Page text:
Cedar Valley Honor Flight veterans during their visit to Washington, D.C., on Sept. 21, 2022.

Cedar Valley Honor Flight veterans during their visit to Washington, D.C., on Sept. 21, 2022. (Cedar Valley Honor Flight/Facebook)

WASHINGTON (Tribune News Service) — Just as the wheels left the tarmac for flight SY 8651, the 94 veterans on board were already made to feel special.

Martin Anderson, the pilot on the early Wednesday morning trip out of Waterloo Regional Airport, wanted to honor those on board as they began their day-long trek to the nation’s capital.

As Lee Greenwood’s “God Bless the USA“ blared on the cabin speakers, the 28th Sullivan-Hartogh-Davis Cedar Valley Honor Flight was on its way.

On one of the three buses was volunteer Bob Alexander, who gave riders a guided tour of the Washington, D.C., area. For him, the motivation to volunteer to greet veterans at the airport and give tours is twofold.

After spending 27 years in the Air Force, Alexander hoped to honor his father, who flew on a B-17 bomber crew in World War II, and the troops that he led as a squadron commander.

The first stop was the U.S. Marine Corps War Memorial and then the Air Force Memorial, the newest of the armed forces memorial sites.

The crowd stood attentively and solemnly as they watched one rifleman be relieved by another, as is done every half hour at the top and bottom of the hour.

All day long, the veterans were thanked by passing tourists, by employees at the airports or active service men and women whom they bumped into at the memorials.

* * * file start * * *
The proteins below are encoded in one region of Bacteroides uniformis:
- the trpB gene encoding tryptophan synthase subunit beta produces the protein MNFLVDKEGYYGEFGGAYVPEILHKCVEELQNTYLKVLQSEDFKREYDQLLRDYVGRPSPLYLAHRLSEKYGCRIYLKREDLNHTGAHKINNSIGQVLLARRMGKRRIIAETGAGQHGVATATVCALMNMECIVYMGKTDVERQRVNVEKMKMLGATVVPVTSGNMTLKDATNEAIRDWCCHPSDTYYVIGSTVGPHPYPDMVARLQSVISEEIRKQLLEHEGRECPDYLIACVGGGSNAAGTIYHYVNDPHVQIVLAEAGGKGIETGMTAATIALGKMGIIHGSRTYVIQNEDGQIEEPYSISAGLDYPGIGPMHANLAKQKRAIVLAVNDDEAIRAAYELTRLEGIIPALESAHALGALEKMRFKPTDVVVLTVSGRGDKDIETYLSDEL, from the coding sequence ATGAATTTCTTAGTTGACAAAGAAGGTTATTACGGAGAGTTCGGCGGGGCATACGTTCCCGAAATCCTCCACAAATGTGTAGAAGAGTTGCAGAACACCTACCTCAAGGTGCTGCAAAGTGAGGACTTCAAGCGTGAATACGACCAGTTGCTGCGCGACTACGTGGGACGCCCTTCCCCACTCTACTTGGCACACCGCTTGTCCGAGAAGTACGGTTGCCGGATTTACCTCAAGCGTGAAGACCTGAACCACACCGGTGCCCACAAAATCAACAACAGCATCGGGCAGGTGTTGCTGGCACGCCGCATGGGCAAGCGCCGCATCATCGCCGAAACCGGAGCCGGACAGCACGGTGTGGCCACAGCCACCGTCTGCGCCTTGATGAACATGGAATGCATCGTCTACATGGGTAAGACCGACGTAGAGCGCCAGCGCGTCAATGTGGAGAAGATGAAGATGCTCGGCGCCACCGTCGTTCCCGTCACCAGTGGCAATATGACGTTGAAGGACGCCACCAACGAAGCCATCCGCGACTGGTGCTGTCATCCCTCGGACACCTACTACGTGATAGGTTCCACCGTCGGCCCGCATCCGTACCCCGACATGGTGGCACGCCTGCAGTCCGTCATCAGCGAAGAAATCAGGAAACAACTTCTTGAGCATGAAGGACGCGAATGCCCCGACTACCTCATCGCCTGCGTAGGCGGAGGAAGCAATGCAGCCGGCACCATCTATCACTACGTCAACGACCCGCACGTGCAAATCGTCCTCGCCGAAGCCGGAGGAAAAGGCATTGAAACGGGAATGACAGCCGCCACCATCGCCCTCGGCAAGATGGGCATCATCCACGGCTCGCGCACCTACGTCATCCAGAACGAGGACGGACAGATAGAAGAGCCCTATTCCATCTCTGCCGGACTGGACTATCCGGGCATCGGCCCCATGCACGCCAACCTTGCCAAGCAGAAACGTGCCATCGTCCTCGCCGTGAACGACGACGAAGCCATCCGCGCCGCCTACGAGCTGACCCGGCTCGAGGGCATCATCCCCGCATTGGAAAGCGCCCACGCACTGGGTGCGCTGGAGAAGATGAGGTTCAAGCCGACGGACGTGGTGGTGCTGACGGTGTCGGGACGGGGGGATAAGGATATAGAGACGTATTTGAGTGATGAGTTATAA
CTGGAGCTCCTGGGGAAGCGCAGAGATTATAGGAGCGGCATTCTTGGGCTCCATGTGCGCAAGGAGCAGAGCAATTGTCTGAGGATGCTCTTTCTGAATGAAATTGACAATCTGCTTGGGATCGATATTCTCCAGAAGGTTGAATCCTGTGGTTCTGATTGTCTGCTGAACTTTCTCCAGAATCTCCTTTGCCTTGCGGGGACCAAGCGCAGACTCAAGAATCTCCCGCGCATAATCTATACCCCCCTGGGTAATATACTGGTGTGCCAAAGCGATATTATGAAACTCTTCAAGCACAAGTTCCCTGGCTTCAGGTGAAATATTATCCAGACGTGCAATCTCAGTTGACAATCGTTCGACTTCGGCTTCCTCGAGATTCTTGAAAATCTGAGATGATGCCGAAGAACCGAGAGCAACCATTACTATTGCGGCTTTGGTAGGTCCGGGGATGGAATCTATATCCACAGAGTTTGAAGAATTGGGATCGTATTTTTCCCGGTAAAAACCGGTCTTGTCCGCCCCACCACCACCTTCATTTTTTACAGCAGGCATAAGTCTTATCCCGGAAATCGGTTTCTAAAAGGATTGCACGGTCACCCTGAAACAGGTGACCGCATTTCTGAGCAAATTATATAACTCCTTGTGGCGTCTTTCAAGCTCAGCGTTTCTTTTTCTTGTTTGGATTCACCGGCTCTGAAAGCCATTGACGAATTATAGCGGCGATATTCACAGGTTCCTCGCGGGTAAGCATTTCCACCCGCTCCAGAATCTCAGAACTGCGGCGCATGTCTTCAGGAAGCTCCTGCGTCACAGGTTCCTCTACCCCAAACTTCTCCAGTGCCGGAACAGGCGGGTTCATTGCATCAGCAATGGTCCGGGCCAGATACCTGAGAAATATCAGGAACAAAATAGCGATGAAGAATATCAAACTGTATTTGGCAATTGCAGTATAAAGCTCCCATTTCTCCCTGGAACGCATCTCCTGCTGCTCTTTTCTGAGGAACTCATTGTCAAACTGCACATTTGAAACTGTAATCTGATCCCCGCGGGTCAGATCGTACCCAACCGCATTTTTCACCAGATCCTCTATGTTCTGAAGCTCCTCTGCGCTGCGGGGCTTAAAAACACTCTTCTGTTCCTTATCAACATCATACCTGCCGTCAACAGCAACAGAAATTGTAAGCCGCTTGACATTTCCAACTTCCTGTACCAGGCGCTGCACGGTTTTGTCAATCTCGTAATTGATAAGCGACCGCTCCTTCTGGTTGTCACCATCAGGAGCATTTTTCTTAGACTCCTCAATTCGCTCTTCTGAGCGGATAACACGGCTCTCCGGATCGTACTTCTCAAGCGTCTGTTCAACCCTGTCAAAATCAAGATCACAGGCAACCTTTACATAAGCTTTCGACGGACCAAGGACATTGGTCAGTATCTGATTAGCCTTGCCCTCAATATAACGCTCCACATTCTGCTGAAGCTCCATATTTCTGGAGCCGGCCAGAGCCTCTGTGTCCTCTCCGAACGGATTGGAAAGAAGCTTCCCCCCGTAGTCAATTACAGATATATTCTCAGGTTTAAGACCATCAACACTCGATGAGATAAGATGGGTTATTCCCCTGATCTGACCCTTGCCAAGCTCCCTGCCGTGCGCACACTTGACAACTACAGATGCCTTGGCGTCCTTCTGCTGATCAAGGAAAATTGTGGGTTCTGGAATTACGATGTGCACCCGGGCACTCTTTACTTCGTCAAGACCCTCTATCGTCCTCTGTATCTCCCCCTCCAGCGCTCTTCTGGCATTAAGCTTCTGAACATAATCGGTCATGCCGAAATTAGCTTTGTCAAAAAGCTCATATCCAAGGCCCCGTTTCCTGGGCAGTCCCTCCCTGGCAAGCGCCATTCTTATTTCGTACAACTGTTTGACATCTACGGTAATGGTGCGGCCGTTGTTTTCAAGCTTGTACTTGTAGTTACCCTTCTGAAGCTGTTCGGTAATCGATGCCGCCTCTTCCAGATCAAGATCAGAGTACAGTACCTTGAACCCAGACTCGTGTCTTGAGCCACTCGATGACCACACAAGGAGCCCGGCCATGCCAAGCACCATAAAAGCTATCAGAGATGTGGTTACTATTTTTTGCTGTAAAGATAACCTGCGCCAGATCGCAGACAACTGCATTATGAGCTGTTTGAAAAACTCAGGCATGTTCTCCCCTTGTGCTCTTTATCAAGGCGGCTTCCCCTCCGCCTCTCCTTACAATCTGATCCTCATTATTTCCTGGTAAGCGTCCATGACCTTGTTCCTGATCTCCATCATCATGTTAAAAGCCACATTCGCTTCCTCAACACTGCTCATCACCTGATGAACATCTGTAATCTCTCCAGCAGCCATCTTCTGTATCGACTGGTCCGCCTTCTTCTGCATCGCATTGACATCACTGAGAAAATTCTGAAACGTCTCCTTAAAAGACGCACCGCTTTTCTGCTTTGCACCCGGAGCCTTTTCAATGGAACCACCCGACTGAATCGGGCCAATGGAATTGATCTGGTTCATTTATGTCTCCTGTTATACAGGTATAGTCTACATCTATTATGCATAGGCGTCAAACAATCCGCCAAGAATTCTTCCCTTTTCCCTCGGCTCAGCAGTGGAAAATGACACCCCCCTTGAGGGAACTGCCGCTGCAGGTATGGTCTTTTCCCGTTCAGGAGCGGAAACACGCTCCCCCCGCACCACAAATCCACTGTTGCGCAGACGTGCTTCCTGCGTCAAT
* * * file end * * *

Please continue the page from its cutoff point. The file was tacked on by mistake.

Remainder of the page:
U.S. Army Brig. Gen. David Cole, a Waterloo native, stood at the World War II Memorial in the uniform he wore at his retirement ceremony in 1991 alongside his wife, Connie. He was ready to greet the veterans, just as he has for all 27 previous Cedar Valley honor flights.

“My wife and I have met all 28 honor flights. I get rejuvenated every time I come down and meet these fine veterans,” Cole said. “Especially veterans from Waterloo.”

From there, the convey headed to the longest stop of the day, toward the Lincoln Memorial and the nearby Vietnam and Korean War memorials.

Veterans in their commemorative red shirts and white hats walked by the Reflecting Pool at the Washington Monument toward the Vietnam Veterans Memorial, where more than 58,000 names are etched into the wall. Many veterans searched for familiar names.

One such man was David Will, a Vietnam Army veteran. A teacher at Columbus Catholic High School in Waterloo, Will was looking for the name Michael O’Conner. O’Conner is the only Columbus graduate to have been killed in Vietnam, Will said.

“I took the day off from work to come, so I figured I’d better come check on Michael,” he said.

Not having known any other veterans on this Honor Flight didn’t matter to Will, who said he made some new friends after the day’s events.

“It was a fantastic experience,” he said. “Everybody should do it.”

(c)2022 Waterloo-Cedar Falls Courier (Waterloo, Iowa)

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Distributed by Tribune Content Agency, LLC.

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